12 June, 2012


I can safely say that The Programme Vol. 1 is one of the legitimately worst comics I've read in a long time. It's a mess from start to finish and while the first issue does set-up an intriguing premise it not only fumbles that idea (being that the Nazis developed superhumans, but instead of deploying them in the war, they fell into the hands of the US and the USSR, developing a secret side-game in the Cold War. In a modern generic Middle Eastern country at war, those weapons have been awakened into a world they cannot understand), it obliterate it in a fever of poor art, poor design, and the most facile political points this side of a high schooler's peechee folder.

It's a poor, poor book and I want to make fun of it. Join me, won't you?

(See this cool cover? It's the last good thing you'll see in the book.)
I recently posted that I liked Prometheus because, despite its flaws, there are some really cool things going on. The Programme is the inverse of that where I hate something even more because of how badly it screw up its potentially cool ideas. I'll try to come up with a smart corollary rule for that.

(And besides a successful version of this story already exists, it's called The Winter Men and it was amazing.)

The dialogue and the general themes of the book have all of the relevance of a Human Shield in the months before the Iraq War. There's nothing wrong with a book being political and there's certainly nothing wrong with the kind of angry liberal politics inside of this book (I'm more of a Mort Zuckerman-man myself, but that's just me). What is a problem is when the politics of a work have all of the energy and poignancy of a bumper sticker on an ugly car.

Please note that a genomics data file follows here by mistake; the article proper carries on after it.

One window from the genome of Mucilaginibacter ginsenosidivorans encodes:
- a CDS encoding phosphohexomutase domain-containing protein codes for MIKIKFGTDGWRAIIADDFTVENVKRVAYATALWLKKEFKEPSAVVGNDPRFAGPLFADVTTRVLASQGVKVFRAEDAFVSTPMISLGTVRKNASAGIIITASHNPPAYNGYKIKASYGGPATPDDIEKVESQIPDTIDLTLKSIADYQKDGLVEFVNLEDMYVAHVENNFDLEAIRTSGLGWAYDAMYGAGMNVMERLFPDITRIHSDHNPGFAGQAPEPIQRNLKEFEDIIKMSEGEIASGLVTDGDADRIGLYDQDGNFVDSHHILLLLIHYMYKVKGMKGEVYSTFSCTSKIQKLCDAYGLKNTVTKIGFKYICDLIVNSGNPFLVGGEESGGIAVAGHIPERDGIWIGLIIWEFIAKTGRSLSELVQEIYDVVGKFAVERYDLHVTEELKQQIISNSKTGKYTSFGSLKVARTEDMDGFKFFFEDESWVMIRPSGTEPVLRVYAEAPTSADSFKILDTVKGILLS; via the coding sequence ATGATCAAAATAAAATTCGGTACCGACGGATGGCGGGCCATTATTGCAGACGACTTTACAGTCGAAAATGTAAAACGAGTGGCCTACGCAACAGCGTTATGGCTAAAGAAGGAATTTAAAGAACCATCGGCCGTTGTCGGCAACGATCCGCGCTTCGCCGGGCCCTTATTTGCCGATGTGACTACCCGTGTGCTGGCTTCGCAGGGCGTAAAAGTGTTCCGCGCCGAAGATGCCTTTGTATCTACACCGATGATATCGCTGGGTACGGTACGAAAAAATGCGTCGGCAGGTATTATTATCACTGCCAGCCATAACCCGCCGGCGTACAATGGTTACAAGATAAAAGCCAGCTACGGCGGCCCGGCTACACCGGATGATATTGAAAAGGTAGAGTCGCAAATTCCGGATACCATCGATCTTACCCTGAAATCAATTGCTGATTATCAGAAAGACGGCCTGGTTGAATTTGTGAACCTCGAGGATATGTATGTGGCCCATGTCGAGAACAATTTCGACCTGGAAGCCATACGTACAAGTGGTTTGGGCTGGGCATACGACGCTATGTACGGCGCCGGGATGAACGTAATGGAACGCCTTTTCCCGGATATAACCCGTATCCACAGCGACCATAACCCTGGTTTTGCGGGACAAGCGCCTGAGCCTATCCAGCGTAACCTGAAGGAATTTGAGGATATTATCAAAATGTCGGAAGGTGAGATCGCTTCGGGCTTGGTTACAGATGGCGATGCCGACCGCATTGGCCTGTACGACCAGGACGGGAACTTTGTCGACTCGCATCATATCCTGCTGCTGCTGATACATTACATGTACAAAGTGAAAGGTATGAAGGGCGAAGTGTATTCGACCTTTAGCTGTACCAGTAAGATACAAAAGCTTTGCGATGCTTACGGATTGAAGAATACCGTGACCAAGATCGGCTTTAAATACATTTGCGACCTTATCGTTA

V for Vendetta managed to be a strident attack against the policies of Margaret Thatcher and a statement on the feelings of the time, but it also managed to be a parable about political power in general and, most importantly, be a well-told story. That's an intensely liberal-minded story. It works and people from all over the political spectrum enjoy it because it is much more than a rebuke of a political philosophy that no one can recall in detail.

This book ended its much too long 12 issue run in 2008, the year Barack Obama was elected as President of the United States. Could you think of anything less relevant than the angry hysteria of the Iraq War protest movement in 2008 (and, also, wasn't Obama going to fix that whole mess)? The Programme seems to be written as a reply to an argument long since paved over in light of the forward movement of reality.

The politics are a kind of whiny, rambling dissidence that was annoying during the Bush years, but now has all of the heft a homeless man arguing with a dumpster. Vague anger and political buzzwords isn't a theme. When a forth of a page is taken up by the panel "THE PRESIDENT OF THE UNITED STATES IS A DANGEROUS PSYCHOPATH" (is there any other kind of psychopath?) apropos of nothing you can't help but conclude that not only is this book without subtlety, it's a book that values making a statement over creating a story.

Plus, we know the US president is a dangerous psychopath, he just fired off a nuclear warhead. Psychopathy is implicit in the act of firing off a nuclear warhead. We don't need to be told that. . . unless of course you were making an important political point! In which case we should all stop and ruminate on the important things you have to say, oh mighty swami!

The plotting is even worse. It reveals things with such little weight or care that it all feels incidental. Flashbacks come and go with no real context and while they do fill in the background of some of the characters they don't seem to actually be relevant to anything that is happening in the present. It'd be like if Dr. Manhattan's flashbacks were all about him attending physics classes in college. Too be fair, though, the flashbacks are the least agonizing thing about the book because at least stories begin and are concluded in them.

It's one of the only books I can think of that has managed to move both too quickly and still manage to drag everything out. Every opportunity for explanation or intrigue is wasted or tossed away in favor of vague references to imperialism or the worker's republic or whatever else. And they aren't concepts or thoughts, they're just words that people say. They're saying them enough times so they must mean something!